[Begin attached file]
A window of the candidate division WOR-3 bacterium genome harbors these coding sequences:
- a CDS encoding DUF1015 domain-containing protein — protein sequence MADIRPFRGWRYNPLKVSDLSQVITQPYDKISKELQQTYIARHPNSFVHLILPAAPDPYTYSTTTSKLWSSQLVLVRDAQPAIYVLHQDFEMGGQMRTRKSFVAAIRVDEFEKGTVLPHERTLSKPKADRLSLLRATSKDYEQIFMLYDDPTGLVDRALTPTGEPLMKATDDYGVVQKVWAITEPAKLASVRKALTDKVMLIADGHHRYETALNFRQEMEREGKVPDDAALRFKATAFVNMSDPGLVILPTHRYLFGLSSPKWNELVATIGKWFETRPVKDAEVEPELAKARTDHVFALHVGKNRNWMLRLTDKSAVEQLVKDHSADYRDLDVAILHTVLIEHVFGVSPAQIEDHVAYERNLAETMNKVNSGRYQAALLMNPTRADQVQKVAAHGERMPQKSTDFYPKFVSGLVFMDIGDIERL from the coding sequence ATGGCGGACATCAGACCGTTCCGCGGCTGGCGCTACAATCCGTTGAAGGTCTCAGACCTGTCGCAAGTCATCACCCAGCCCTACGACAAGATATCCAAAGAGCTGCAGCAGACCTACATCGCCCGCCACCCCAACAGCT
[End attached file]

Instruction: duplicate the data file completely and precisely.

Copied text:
A window of the candidate division WOR-3 bacterium genome harbors these coding sequences:
- a CDS encoding DUF1015 domain-containing protein — protein sequence MADIRPFRGWRYNPLKVSDLSQVITQPYDKISKELQQTYIARHPNSFVHLILPAAPDPYTYSTTTSKLWSSQLVLVRDAQPAIYVLHQDFEMGGQMRTRKSFVAAIRVDEFEKGTVLPHERTLSKPKADRLSLLRATSKDYEQIFMLYDDPTGLVDRALTPTGEPLMKATDDYGVVQKVWAITEPAKLASVRKALTDKVMLIADGHHRYETALNFRQEMEREGKVPDDAALRFKATAFVNMSDPGLVILPTHRYLFGLSSPKWNELVATIGKWFETRPVKDAEVEPELAKARTDHVFALHVGKNRNWMLRLTDKSAVEQLVKDHSADYRDLDVAILHTVLIEHVFGVSPAQIEDHVAYERNLAETMNKVNSGRYQAALLMNPTRADQVQKVAAHGERMPQKSTDFYPKFVSGLVFMDIGDIERL from the coding sequence ATGGCGGACATCAGACCGTTCCGCGGCTGGCGCTACAATCCGTTGAAGGTCTCAGACCTGTCGCAAGTCATCACCCAGCCCTACGACAAGATATCCAAAGAGCTGCAGCAGACCTACATCGCCCGCCACCCCAACAGCT